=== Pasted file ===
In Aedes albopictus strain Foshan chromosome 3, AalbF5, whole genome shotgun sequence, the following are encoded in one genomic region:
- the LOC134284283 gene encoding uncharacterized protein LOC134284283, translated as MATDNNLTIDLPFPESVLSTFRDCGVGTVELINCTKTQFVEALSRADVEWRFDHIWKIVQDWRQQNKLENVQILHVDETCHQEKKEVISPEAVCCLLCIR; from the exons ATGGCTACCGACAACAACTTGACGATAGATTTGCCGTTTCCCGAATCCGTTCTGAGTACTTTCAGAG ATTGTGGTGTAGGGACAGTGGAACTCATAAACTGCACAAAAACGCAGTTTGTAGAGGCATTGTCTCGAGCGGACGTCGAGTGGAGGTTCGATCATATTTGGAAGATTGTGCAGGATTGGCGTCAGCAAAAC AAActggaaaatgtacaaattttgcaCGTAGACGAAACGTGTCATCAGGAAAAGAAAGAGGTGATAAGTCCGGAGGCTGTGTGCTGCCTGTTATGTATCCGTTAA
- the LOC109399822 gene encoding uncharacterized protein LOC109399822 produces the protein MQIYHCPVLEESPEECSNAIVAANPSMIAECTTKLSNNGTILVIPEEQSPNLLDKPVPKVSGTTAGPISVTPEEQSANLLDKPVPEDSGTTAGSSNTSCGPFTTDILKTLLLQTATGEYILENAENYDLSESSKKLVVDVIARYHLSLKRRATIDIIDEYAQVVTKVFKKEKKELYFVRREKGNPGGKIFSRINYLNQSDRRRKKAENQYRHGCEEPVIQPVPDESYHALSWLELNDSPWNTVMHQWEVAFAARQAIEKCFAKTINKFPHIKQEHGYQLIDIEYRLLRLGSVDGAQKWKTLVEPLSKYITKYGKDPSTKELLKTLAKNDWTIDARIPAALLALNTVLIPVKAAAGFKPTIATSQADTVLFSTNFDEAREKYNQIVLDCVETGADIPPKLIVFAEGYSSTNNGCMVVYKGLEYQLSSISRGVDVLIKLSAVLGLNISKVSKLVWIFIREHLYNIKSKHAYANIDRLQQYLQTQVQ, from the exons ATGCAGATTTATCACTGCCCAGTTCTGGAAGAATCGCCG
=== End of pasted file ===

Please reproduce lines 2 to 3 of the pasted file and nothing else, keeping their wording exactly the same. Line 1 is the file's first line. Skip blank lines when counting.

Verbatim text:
- the LOC134284283 gene encoding uncharacterized protein LOC134284283, translated as MATDNNLTIDLPFPESVLSTFRDCGVGTVELINCTKTQFVEALSRADVEWRFDHIWKIVQDWRQQNKLENVQILHVDETCHQEKKEVISPEAVCCLLCIR; from the exons ATGGCTACCGACAACAACTTGACGATAGATTTGCCGTTTCCCGAATCCGTTCTGAGTACTTTCAGAG ATTGTGGTGTAGGGACAGTGGAACTCATAAACTGCACAAAAACGCAGTTTGTAGAGGCATTGTCTCGAGCGGACGTCGAGTGGAGGTTCGATCATATTTGGAAGATTGTGCAGGATTGGCGTCAGCAAAAC AAActggaaaatgtacaaattttgcaCGTAGACGAAACGTGTCATCAGGAAAAGAAAGAGGTGATAAGTCCGGAGGCTGTGTGCTGCCTGTTATGTATCCGTTAA
- the LOC109399822 gene encoding uncharacterized protein LOC109399822 produces the protein MQIYHCPVLEESPEECSNAIVAANPSMIAECTTKLSNNGTILVIPEEQSPNLLDKPVPKVSGTTAGPISVTPEEQSANLLDKPVPEDSGTTAGSSNTSCGPFTTDILKTLLLQTATGEYILENAENYDLSESSKKLVVDVIARYHLSLKRRATIDIIDEYAQVVTKVFKKEKKELYFVRREKGNPGGKIFSRINYLNQSDRRRKKAENQYRHGCEEPVIQPVPDESYHALSWLELNDSPWNTVMHQWEVAFAARQAIEKCFAKTINKFPHIKQEHGYQLIDIEYRLLRLGSVDGAQKWKTLVEPLSKYITKYGKDPSTKELLKTLAKNDWTIDARIPAALLALNTVLIPVKAAAGFKPTIATSQADTVLFSTNFDEAREKYNQIVLDCVETGADIPPKLIVFAEGYSSTNNGCMVVYKGLEYQLSSISRGVDVLIKLSAVLGLNISKVSKLVWIFIREHLYNIKSKHAYANIDRLQQYLQTQVQ, from the exons ATGCAGATTTATCACTGCCCAGTTCTGGAAGAATCGCCG